Far Out Friday: Inventor creates own school system

Far Out Friday: Inventor creates own school system

Welcome to Ad Astra, the school that Tesla CEO and inventor, Elon Musk, built for his kids because he didn’t like the one they were going to.

The decision by Musk to pull his kids out of their existing school was inspired by his belief that he could improve on what he saw as an education that fell short of the expectations he had for his children’s education.

"They weren't doing the things I thought should be done," Musk said in an interview which aired on Beijing television.

"I thought ‘well, let's see what we can do. Maybe creating a school would be better’."

Perhaps it’s no surprise that Elon Musk, a technology visionary and trailblazer, made his school markedly different to what children are used to.

Grades? Forget them.

Musk said all students at his school, named Ad Astra, go through the same grade at the same time, like an assembly line.

As for standardised tests? Gone.

Ad Astra — which means “to the stars” — has a curriculum that caters directly to the individual talents of each child (who all happen to be the sons and daughters of SpaceX employees).

“Some people love English or languages. Some people love maths. Some people love music. Different abilities, different times,” Musk said.

“It makes more sense to cater the education to match their aptitudes and abilities.”

As of its opening in 2015, there were about 20 students at the school. Perhaps not surprisingly, Ad Astra quickly caught the attention of millions following the interview on Chinese TV.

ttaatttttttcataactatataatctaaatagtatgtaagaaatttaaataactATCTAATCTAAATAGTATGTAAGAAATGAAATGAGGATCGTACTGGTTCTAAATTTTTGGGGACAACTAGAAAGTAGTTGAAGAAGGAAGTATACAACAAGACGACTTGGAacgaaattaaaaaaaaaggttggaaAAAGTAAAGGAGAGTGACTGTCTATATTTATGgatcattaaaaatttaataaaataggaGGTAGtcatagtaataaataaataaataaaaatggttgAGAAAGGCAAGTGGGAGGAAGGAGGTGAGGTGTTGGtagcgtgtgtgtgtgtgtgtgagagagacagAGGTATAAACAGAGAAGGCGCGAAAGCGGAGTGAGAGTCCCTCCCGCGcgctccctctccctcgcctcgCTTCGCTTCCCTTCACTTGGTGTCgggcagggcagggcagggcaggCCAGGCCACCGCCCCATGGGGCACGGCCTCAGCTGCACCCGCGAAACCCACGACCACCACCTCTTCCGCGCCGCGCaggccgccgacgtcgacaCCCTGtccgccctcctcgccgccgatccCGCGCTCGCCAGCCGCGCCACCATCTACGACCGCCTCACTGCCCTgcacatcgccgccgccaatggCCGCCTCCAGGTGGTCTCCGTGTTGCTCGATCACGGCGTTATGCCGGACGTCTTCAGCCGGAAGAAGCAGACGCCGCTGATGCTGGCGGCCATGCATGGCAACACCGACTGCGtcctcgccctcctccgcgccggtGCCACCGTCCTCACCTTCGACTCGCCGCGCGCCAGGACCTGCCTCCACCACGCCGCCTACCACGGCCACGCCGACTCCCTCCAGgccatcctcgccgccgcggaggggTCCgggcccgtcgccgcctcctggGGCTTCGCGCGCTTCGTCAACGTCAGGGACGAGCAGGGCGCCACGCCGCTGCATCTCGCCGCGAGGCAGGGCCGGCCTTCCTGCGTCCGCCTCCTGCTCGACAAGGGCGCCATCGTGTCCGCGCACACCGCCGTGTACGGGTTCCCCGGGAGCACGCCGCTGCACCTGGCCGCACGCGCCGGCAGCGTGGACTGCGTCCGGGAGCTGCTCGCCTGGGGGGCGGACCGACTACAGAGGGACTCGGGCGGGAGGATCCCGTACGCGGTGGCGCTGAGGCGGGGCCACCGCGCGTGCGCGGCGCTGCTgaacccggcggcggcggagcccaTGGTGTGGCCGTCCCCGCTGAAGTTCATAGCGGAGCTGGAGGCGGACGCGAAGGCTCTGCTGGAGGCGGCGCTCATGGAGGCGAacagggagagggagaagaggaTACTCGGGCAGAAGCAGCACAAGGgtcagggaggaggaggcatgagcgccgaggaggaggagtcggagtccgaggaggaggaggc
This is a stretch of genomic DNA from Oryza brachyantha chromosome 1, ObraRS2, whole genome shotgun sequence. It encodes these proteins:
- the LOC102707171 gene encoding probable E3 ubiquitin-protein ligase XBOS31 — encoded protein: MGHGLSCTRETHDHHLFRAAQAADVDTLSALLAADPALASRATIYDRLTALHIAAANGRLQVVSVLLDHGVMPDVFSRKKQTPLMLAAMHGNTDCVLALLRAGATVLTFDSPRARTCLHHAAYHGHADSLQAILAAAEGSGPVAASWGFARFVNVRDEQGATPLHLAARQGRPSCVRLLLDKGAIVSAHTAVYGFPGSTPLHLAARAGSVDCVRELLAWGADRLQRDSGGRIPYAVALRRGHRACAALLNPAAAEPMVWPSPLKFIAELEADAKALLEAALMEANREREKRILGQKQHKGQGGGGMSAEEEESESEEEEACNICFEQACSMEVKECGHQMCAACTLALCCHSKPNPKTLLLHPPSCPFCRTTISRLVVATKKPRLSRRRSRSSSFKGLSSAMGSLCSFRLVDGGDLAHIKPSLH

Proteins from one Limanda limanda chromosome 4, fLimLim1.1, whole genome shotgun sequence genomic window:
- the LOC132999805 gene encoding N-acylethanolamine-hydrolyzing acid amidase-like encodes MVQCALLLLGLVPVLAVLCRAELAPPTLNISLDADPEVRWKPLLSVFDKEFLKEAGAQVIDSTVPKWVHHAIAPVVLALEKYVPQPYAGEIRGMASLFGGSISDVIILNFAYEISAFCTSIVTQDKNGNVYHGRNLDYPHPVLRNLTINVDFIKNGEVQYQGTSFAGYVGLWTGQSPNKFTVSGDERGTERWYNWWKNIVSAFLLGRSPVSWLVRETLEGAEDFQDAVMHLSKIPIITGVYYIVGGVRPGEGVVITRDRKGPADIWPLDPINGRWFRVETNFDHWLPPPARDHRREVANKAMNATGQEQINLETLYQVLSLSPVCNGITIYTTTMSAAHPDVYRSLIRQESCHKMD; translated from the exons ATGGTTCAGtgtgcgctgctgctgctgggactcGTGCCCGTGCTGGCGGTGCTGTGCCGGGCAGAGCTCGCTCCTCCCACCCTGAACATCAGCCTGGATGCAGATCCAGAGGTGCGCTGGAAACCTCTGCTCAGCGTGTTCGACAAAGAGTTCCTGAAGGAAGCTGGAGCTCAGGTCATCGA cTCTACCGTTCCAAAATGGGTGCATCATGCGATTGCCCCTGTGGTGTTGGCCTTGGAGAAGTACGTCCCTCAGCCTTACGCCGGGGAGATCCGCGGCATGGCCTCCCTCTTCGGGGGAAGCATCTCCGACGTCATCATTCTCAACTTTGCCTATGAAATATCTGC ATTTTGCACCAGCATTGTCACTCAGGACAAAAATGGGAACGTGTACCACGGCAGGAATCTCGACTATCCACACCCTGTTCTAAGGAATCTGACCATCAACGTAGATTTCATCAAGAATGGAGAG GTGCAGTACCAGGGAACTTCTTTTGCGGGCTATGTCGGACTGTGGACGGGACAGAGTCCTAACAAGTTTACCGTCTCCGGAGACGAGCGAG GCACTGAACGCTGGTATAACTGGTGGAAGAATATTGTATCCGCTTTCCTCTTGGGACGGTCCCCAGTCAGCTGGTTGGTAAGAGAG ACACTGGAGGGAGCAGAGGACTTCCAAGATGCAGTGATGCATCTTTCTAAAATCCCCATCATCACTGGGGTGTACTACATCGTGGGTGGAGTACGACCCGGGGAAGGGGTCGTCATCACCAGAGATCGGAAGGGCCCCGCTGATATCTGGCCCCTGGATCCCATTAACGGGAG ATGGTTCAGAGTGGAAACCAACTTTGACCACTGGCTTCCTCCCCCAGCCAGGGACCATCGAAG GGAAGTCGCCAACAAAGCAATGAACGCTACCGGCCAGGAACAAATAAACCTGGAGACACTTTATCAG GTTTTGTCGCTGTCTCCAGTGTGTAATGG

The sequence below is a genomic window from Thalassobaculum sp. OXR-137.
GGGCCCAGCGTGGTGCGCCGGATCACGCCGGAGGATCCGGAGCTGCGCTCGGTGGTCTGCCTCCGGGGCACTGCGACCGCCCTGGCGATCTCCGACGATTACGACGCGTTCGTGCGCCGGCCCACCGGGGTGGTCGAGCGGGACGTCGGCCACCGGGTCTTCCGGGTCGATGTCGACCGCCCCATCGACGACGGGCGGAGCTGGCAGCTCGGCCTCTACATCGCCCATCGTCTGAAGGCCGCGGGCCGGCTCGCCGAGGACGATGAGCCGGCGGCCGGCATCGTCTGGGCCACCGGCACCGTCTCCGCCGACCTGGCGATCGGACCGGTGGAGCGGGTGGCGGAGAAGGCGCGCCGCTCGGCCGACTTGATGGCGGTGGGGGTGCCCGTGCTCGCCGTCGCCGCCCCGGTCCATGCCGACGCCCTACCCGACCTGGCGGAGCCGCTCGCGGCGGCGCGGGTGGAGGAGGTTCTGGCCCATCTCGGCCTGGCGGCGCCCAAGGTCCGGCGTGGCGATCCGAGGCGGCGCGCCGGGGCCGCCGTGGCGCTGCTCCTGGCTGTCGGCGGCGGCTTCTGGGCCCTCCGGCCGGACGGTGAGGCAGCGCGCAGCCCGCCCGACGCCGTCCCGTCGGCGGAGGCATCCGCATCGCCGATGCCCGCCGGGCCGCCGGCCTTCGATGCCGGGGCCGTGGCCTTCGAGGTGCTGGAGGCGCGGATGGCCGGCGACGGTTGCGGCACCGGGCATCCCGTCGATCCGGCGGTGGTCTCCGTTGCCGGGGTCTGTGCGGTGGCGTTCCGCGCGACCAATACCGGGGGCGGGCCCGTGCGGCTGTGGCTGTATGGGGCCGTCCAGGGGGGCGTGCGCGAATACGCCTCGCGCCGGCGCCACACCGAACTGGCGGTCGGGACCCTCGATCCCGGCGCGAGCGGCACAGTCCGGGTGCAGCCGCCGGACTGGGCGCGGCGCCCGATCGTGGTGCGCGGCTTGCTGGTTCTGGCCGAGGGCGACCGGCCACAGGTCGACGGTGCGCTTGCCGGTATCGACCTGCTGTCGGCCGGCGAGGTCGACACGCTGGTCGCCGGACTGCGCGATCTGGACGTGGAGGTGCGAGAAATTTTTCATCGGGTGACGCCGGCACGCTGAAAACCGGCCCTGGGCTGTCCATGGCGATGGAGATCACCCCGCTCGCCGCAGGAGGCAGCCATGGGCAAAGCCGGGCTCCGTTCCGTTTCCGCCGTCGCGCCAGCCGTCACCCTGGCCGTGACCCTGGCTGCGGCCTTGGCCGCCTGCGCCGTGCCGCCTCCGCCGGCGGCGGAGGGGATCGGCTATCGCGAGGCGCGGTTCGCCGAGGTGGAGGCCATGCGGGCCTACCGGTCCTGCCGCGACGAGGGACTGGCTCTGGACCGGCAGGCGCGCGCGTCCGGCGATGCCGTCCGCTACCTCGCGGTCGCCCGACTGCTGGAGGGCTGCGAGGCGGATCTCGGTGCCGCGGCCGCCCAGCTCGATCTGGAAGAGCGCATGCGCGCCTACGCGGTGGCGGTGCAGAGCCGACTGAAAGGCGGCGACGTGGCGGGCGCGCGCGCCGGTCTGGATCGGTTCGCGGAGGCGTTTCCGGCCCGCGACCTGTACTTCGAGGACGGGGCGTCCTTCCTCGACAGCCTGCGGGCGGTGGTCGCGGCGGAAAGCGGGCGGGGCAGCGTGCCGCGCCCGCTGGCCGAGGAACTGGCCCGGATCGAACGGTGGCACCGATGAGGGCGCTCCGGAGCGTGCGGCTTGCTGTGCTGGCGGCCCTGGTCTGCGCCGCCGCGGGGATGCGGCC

Musk explained that he saw a fundamental flaw in how schools approach problem solving which – at least in the case of his children – needed to be addressed.

“It’s important to teach problem solving, or teach to the problem and not the tools,” Musk said.

“Let’s say you’re trying to teach people about how engines work. A more traditional approach would be saying, ‘we’re going to teach all about screwdrivers and wrenches.’ This is a very difficult way to do it.”

Instead, Musk said it makes more sense to give students an engine and then work to disassemble it. “How are we going to take it apart? You need a screwdriver. That’s what the screwdriver is for,” Musk explained.

“And then a very important thing happens: the relevance of the tools becomes apparent.”

Musk said that so far the school seems to be “going pretty well” and that the students are enjoying their – albeit very different – educational experience.

“The kids really love going to school.”